3. MOSTLY MUSIC (high school)


I was blossoming creatively when I reached high school.   In junior high I had taken up the guitar and began singing with friends.  'Folk music' became my passion.  My early favorites were Jimmie Rodgers and the Kingston Trio, and I patterned myself after them.

Later came Pete Seeger, the Weavers, Ian & Sylvia, the New Lost City Ramblers and finally Bob Dylan...along with a host of others.

I grew up with music.   My mom loved musicals...Rodgers and Hammerstein, Lerner and Loewe, etc....and comic operas, especially Gilbert and Sullivan.   She knew the clever lyrics and catchy tunes to almost everyone and sang them to us from the time we were in the cradle.

Now, for the first time, I was focused almost entirely on music and the performing arts.


I was lucky to have had a fabulous music teacher and choral director, Bob Morton, with whom I had a great rapport and who encouraged me to stretch myself and perform.  He 'discovered' me.  I had no idea of taking music classes in high school but Mr. Morton, on a visit to my junior high school, recruited me to take his choral class.

When I got there, Mr. Morton all but tackled me to audition for an upcoming musical.   I was embarrassed to even tryout.   But I did, and got a part.   As my sophomore year approached, Bob 'drafted' me into the top high school vocal group, The Ensemble.



In my first year of high school I started a folk group.  I added the bell-like 5-string banjo to the instruments I played.   Over four years we played in all sorts of venues...small and big...including before an audience of 10,000 at the Hollywood Bowl.  And we had a couple of opportunities in the recording studios.  It was exciting times.  In those years, the group, like me, evolved through a variety of manifestations...

The performing arts offered all sorts of opportunities.   Music is like sports in that there is a great sense of camaraderie and teamwork among performers.   And I overcame any reticence I had in being in front of people.   In addition, in the many competitions and performances we had, Mr. Morton introduced us to all sorts of interesting and fascinating people I wouldn't have otherwise known.  


One of the most memorable of those individuals was the legendary African American composer, arranger and actor, Jester Hairston.  He was a tiny, wiry man that brought a pulsating energy and excitement into the room when he entered.  He came every other year to conduct his spiritual arrangements.  Those spirituals were often my favorites of the music we performed.

He invited The Ensemble to join him and sing with an African American choir he was conducting in Watts, California, a black community near Los Angeles.  What an incredible experience.  I had never been to a black church before and had never witnessed the sense of community and enthusiasm that those churches generate.  A leader in each row led the congregation in hallelujahs and amens at appropriate intervals.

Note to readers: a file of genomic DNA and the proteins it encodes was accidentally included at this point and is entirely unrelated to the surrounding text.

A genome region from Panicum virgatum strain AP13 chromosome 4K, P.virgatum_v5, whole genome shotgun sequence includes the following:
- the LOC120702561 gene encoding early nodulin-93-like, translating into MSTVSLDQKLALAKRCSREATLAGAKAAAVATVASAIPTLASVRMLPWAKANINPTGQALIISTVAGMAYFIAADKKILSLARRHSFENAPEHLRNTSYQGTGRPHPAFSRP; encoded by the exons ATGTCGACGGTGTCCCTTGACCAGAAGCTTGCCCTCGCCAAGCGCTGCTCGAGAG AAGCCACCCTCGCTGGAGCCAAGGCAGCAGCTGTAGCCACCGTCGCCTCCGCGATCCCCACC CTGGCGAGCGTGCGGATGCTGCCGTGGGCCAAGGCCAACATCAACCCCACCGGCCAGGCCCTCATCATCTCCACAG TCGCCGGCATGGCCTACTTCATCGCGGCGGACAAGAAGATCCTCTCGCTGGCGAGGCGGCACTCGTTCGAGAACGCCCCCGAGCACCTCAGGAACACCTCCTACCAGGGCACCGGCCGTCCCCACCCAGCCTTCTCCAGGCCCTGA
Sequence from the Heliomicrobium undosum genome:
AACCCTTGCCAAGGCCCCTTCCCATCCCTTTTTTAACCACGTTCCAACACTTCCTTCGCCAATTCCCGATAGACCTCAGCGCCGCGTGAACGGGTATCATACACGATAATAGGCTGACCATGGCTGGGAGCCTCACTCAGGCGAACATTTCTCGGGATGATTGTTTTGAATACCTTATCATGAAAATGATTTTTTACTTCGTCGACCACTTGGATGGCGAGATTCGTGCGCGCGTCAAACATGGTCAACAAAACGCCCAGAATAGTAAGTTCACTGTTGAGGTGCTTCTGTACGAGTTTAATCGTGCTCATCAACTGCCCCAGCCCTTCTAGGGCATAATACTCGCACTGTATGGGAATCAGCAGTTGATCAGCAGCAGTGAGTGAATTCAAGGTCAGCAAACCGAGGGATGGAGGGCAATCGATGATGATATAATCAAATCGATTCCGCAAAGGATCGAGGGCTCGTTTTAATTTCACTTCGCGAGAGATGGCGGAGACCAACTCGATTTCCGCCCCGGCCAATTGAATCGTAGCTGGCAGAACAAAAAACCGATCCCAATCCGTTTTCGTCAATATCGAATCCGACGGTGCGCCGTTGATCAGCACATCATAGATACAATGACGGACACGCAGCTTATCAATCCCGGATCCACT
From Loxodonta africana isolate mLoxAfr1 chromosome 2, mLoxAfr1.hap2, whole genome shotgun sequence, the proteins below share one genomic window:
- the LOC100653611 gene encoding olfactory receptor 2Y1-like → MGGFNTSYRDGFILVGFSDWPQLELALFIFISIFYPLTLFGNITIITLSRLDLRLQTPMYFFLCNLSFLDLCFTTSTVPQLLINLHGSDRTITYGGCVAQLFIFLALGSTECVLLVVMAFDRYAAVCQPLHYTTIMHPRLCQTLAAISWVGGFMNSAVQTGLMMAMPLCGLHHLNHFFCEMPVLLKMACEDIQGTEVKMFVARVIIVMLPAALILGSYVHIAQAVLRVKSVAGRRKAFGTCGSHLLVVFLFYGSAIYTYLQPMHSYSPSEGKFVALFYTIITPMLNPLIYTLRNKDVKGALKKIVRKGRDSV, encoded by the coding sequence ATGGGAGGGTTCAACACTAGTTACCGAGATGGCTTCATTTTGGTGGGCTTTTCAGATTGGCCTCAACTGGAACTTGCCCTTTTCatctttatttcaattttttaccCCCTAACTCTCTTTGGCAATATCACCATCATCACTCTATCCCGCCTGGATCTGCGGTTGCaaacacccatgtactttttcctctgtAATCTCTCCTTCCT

During high school, to add spice to the experience, I entered into a variety of activities and tried on multiple personas: sports, politics, even cheerleading.  It rounded out my world and rounded out me, but none of it could compare with the joy I had creating music and art.



Serendipitously, my first summer in high school I enrolled in an art class. It was such a creative and fulfilling experience that I continued to take the class each summer until I graduated.

That changed my life.

Summer school started at 8:00 in the morning and ran for 4 hours straight---that gave me much more time and much more concentrated involvement than I would have had during the regular school year’s 50-minute classes.

Not only that, only the students who were truly dedicated would sign up for summer classes that began at 8am when they could otherwise lounge-in.  Consequently the classes were attended by choice, not by coercion.

On top of it all, a fantastic teacher, Yoshio Nakamura---himself a dedicated artist---taught the class each summer. His lectures, demonstrations, and exercises were college level, and he treated us as adults.

We were assigned sophisticated design, composition and color exercises.   We worked in all types of media: drawing, painting, sculpture, and printmaking.


One of the artists Yosh introduced me to was Rex Brandt, a popular California watercolor painter.   Yosh presented us with fascinating films of Brandt painting on location.   With just a few simple brushstrokes he could magically bring anything to life.  

He made it look so deceptively easy.  I was mesmerized by the films and later studied all the many books on painting that Brandt had published.  That influence made watercolor my medium of choice for years.

Yosh is now in his nineties and we have remained friends all these years.

ME (73) AND YOSH (93), 2018

Yosh thoroughly prepared me for what was soon to come...my university education in art...and gave me the solid background I used to pursue painting later as a career.

Copyright (c) Donald Archer 2020  All rights reserved.


  1. Donald, you and many of the students were eager to learn, and devoted much energy, talent, and work in the classes that really inspired me to become a better teacher! Thanks for your kind words! I was fortunate to have you as a student and to watch you develop into a remarkable artist and person. You have also demonstrated your talent in writing. Seeing you with your recent paintings at the Beverly Hills Art Festival was a great experience. I have appreciated and enjoyed being in contact with you through the years.
    Yoshio C. Nakamura

    1. Yosh, you are remarkable and an inspiration at any age! But at 94 years-young, wow! That gives one hope!

      I'm forever grateful that our paths crossed.



Post a Comment

Popular posts from this blog

24. DRAFTED (what next?)

1. IN THE BEGINNING... (early childhood)